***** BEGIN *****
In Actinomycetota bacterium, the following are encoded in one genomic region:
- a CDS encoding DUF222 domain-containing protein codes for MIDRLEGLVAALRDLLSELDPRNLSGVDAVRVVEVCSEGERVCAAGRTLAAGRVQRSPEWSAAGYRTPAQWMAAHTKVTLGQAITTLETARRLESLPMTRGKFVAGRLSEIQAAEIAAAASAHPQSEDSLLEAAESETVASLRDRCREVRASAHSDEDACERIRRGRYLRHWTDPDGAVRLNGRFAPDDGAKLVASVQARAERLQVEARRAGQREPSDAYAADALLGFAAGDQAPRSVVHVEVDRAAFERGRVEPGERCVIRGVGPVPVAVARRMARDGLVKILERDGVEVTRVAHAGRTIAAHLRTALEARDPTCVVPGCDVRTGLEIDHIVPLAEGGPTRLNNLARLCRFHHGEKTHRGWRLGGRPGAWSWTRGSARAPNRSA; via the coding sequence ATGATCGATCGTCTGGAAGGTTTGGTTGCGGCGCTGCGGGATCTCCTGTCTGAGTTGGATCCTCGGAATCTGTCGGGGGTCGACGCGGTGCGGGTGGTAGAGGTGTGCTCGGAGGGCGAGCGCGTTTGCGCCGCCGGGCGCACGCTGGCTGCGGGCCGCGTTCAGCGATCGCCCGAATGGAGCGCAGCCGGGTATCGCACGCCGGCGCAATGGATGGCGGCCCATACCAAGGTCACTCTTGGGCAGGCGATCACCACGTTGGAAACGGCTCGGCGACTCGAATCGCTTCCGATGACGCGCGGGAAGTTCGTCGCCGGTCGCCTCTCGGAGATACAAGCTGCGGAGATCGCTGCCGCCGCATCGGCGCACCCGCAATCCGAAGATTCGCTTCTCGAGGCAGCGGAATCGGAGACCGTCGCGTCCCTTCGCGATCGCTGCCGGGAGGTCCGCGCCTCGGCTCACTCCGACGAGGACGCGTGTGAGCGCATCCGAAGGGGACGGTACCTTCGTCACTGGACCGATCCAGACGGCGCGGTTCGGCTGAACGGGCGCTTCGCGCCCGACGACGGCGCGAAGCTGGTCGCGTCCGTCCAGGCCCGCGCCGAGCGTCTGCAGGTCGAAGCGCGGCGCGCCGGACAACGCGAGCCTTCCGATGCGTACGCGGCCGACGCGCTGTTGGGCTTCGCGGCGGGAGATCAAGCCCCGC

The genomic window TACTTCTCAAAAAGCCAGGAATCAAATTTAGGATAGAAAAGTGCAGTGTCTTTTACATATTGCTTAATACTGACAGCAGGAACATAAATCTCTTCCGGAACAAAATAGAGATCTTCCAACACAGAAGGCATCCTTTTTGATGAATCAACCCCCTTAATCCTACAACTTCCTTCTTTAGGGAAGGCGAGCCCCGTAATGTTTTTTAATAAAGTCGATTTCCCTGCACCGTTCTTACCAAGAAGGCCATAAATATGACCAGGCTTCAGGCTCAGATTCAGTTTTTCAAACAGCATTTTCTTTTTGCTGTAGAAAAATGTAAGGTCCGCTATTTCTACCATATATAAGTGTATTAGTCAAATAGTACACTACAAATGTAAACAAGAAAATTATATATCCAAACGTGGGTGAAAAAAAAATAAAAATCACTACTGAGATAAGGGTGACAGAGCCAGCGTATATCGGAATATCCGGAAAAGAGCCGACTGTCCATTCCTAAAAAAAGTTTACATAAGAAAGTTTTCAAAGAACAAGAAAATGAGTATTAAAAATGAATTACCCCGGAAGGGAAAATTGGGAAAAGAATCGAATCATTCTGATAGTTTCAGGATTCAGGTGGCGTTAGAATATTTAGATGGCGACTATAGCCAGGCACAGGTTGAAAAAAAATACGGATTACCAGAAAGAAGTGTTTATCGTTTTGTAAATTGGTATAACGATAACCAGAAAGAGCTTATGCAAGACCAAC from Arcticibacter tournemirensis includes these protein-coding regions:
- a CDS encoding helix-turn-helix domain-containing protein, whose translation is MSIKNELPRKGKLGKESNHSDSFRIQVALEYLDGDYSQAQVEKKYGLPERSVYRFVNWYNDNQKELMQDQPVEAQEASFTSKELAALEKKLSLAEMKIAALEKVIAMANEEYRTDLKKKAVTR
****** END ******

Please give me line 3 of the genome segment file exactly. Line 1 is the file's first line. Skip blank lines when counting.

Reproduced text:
The genomic window TACTTCTCAAAAAGCCAGGAATCAAATTTAGGATAGAAAAGTGCAGTGTCTTTTACATATTGCTTAATACTGACAGCAGGAACATAAATCTCTTCCGGAACAAAATAGAGATCTTCCAACACAGAAGGCATCCTTTTTGATGAATCAACCCCCTTAATCCTACAACTTCCTTCTTTAGGGAAGGCGAGCCCCGTAATGTTTTTTAATAAAGTCGATTTCCCTGCACCGTTCTTACCAAGAAGGCCATAAATATGACCAGGCTTCAGGCTCAGATTCAGTTTTTCAAACAGCATTTTCTTTTTGCTGTAGAAAAATGTAAGGTCCGCTATTTCTACCATATATAAGTGTATTAGTCAAATAGTACACTACAAATGTAAACAAGAAAATTATATATCCAAACGTGGGTGAAAAAAAAATAAAAATCACTACTGAGATAAGGGTGACAGAGCCAGCGTATATCGGAATATCCGGAAAAGAGCCGACTGTCCATTCCTAAAAAAAGTTTACATAAGAAAGTTTTCAAAGAACAAGAAAATGAGTATTAAAAATGAATTACCCCGGAAGGGAAAATTGGGAAAAGAATCGAATCATTCTGATAGTTTCAGGATTCAGGTGGCGTTAGAATATTTAGATGGCGACTATAGCCAGGCACAGGTTGAAAAAAAATACGGATTACCAGAAAGAAGTGTTTATCGTTTTGTAAATTGGTATAACGATAACCAGAAAGAGCTTATGCAAGACCAAC from Arcticibacter tournemirensis includes these protein-coding regions: